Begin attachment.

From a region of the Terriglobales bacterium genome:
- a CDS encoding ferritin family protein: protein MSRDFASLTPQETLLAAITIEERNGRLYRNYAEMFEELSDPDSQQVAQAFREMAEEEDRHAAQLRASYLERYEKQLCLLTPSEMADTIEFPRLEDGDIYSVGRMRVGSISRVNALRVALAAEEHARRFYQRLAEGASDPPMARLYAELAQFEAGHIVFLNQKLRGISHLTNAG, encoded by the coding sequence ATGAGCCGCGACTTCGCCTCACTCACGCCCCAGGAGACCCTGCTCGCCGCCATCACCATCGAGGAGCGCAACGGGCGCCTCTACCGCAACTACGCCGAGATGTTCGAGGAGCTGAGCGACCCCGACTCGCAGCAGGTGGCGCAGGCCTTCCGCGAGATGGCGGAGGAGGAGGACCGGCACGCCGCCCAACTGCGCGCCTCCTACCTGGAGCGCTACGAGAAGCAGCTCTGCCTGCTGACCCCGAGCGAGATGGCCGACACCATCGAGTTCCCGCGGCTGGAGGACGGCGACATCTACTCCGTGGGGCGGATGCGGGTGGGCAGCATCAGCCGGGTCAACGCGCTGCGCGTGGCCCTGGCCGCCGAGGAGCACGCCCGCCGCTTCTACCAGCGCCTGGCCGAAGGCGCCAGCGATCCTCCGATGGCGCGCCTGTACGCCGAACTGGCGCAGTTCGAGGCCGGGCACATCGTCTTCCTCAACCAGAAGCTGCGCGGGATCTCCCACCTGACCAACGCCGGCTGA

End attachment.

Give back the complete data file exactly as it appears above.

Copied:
From a region of the Terriglobales bacterium genome:
- a CDS encoding ferritin family protein: protein MSRDFASLTPQETLLAAITIEERNGRLYRNYAEMFEELSDPDSQQVAQAFREMAEEEDRHAAQLRASYLERYEKQLCLLTPSEMADTIEFPRLEDGDIYSVGRMRVGSISRVNALRVALAAEEHARRFYQRLAEGASDPPMARLYAELAQFEAGHIVFLNQKLRGISHLTNAG, encoded by the coding sequence ATGAGCCGCGACTTCGCCTCACTCACGCCCCAGGAGACCCTGCTCGCCGCCATCACCATCGAGGAGCGCAACGGGCGCCTCTACCGCAACTACGCCGAGATGTTCGAGGAGCTGAGCGACCCCGACTCGCAGCAGGTGGCGCAGGCCTTCCGCGAGATGGCGGAGGAGGAGGACCGGCACGCCGCCCAACTGCGCGCCTCCTACCTGGAGCGCTACGAGAAGCAGCTCTGCCTGCTGACCCCGAGCGAGATGGCCGACACCATCGAGTTCCCGCGGCTGGAGGACGGCGACATCTACTCCGTGGGGCGGATGCGGGTGGGCAGCATCAGCCGGGTCAACGCGCTGCGCGTGGCCCTGGCCGCCGAGGAGCACGCCCGCCGCTTCTACCAGCGCCTGGCCGAAGGCGCCAGCGATCCTCCGATGGCGCGCCTGTACGCCGAACTGGCGCAGTTCGAGGCCGGGCACATCGTCTTCCTCAACCAGAAGCTGCGCGGGATCTCCCACCTGACCAACGCCGGCTGA